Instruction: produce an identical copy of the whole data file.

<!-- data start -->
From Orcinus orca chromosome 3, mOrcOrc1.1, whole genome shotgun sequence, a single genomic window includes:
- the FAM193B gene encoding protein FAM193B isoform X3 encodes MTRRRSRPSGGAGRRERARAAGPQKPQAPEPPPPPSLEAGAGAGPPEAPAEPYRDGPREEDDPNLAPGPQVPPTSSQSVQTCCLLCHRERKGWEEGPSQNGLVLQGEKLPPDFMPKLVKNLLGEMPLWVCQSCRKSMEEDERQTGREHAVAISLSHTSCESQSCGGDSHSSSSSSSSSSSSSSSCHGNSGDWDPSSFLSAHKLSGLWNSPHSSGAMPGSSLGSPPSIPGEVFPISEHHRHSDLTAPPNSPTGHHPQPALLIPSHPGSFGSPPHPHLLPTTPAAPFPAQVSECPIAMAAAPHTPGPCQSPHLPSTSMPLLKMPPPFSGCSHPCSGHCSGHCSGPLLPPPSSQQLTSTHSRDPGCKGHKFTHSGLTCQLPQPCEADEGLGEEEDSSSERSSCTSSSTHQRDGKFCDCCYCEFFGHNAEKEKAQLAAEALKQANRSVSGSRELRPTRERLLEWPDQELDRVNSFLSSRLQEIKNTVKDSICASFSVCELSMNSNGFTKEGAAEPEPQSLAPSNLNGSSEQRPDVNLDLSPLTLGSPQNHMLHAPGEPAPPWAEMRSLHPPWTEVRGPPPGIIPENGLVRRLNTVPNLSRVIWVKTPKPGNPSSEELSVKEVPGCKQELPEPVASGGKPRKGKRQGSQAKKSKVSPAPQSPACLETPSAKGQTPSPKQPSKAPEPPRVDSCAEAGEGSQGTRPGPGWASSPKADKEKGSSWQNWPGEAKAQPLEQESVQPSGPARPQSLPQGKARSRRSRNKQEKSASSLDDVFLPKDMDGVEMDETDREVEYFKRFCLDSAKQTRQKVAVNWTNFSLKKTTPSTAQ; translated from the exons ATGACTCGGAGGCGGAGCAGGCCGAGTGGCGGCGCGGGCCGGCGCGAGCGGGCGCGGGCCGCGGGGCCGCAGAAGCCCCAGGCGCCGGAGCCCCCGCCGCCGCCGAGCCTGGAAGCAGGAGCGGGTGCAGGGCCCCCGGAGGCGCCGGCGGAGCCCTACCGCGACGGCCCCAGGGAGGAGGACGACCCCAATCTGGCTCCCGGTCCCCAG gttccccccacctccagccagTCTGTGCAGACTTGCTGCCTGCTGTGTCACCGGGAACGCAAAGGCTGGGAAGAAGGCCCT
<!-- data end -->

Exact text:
From Orcinus orca chromosome 3, mOrcOrc1.1, whole genome shotgun sequence, a single genomic window includes:
- the FAM193B gene encoding protein FAM193B isoform X3 encodes MTRRRSRPSGGAGRRERARAAGPQKPQAPEPPPPPSLEAGAGAGPPEAPAEPYRDGPREEDDPNLAPGPQVPPTSSQSVQTCCLLCHRERKGWEEGPSQNGLVLQGEKLPPDFMPKLVKNLLGEMPLWVCQSCRKSMEEDERQTGREHAVAISLSHTSCESQSCGGDSHSSSSSSSSSSSSSSSCHGNSGDWDPSSFLSAHKLSGLWNSPHSSGAMPGSSLGSPPSIPGEVFPISEHHRHSDLTAPPNSPTGHHPQPALLIPSHPGSFGSPPHPHLLPTTPAAPFPAQVSECPIAMAAAPHTPGPCQSPHLPSTSMPLLKMPPPFSGCSHPCSGHCSGHCSGPLLPPPSSQQLTSTHSRDPGCKGHKFTHSGLTCQLPQPCEADEGLGEEEDSSSERSSCTSSSTHQRDGKFCDCCYCEFFGHNAEKEKAQLAAEALKQANRSVSGSRELRPTRERLLEWPDQELDRVNSFLSSRLQEIKNTVKDSICASFSVCELSMNSNGFTKEGAAEPEPQSLAPSNLNGSSEQRPDVNLDLSPLTLGSPQNHMLHAPGEPAPPWAEMRSLHPPWTEVRGPPPGIIPENGLVRRLNTVPNLSRVIWVKTPKPGNPSSEELSVKEVPGCKQELPEPVASGGKPRKGKRQGSQAKKSKVSPAPQSPACLETPSAKGQTPSPKQPSKAPEPPRVDSCAEAGEGSQGTRPGPGWASSPKADKEKGSSWQNWPGEAKAQPLEQESVQPSGPARPQSLPQGKARSRRSRNKQEKSASSLDDVFLPKDMDGVEMDETDREVEYFKRFCLDSAKQTRQKVAVNWTNFSLKKTTPSTAQ; translated from the exons ATGACTCGGAGGCGGAGCAGGCCGAGTGGCGGCGCGGGCCGGCGCGAGCGGGCGCGGGCCGCGGGGCCGCAGAAGCCCCAGGCGCCGGAGCCCCCGCCGCCGCCGAGCCTGGAAGCAGGAGCGGGTGCAGGGCCCCCGGAGGCGCCGGCGGAGCCCTACCGCGACGGCCCCAGGGAGGAGGACGACCCCAATCTGGCTCCCGGTCCCCAG gttccccccacctccagccagTCTGTGCAGACTTGCTGCCTGCTGTGTCACCGGGAACGCAAAGGCTGGGAAGAAGGCCCT